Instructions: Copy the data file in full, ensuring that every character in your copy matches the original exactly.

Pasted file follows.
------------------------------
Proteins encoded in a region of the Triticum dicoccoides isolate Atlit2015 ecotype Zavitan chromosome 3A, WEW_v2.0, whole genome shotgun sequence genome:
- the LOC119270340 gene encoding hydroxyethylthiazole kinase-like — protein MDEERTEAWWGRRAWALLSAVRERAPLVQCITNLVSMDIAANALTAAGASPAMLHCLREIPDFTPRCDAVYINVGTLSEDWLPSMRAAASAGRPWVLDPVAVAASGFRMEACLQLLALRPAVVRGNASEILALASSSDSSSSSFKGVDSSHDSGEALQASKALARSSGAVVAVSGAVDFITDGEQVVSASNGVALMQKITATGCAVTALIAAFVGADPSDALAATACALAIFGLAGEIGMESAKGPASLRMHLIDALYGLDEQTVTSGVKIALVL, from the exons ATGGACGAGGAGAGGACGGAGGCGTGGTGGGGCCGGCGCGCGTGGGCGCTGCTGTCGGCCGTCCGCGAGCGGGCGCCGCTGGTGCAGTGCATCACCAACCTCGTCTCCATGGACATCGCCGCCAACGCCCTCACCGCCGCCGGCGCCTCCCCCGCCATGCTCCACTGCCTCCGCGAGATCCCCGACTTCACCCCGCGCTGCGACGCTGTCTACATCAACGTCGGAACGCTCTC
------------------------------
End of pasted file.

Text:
Proteins encoded in a region of the Triticum dicoccoides isolate Atlit2015 ecotype Zavitan chromosome 3A, WEW_v2.0, whole genome shotgun sequence genome:
- the LOC119270340 gene encoding hydroxyethylthiazole kinase-like — protein MDEERTEAWWGRRAWALLSAVRERAPLVQCITNLVSMDIAANALTAAGASPAMLHCLREIPDFTPRCDAVYINVGTLSEDWLPSMRAAASAGRPWVLDPVAVAASGFRMEACLQLLALRPAVVRGNASEILALASSSDSSSSSFKGVDSSHDSGEALQASKALARSSGAVVAVSGAVDFITDGEQVVSASNGVALMQKITATGCAVTALIAAFVGADPSDALAATACALAIFGLAGEIGMESAKGPASLRMHLIDALYGLDEQTVTSGVKIALVL, from the exons ATGGACGAGGAGAGGACGGAGGCGTGGTGGGGCCGGCGCGCGTGGGCGCTGCTGTCGGCCGTCCGCGAGCGGGCGCCGCTGGTGCAGTGCATCACCAACCTCGTCTCCATGGACATCGCCGCCAACGCCCTCACCGCCGCCGGCGCCTCCCCCGCCATGCTCCACTGCCTCCGCGAGATCCCCGACTTCACCCCGCGCTGCGACGCTGTCTACATCAACGTCGGAACGCTCTC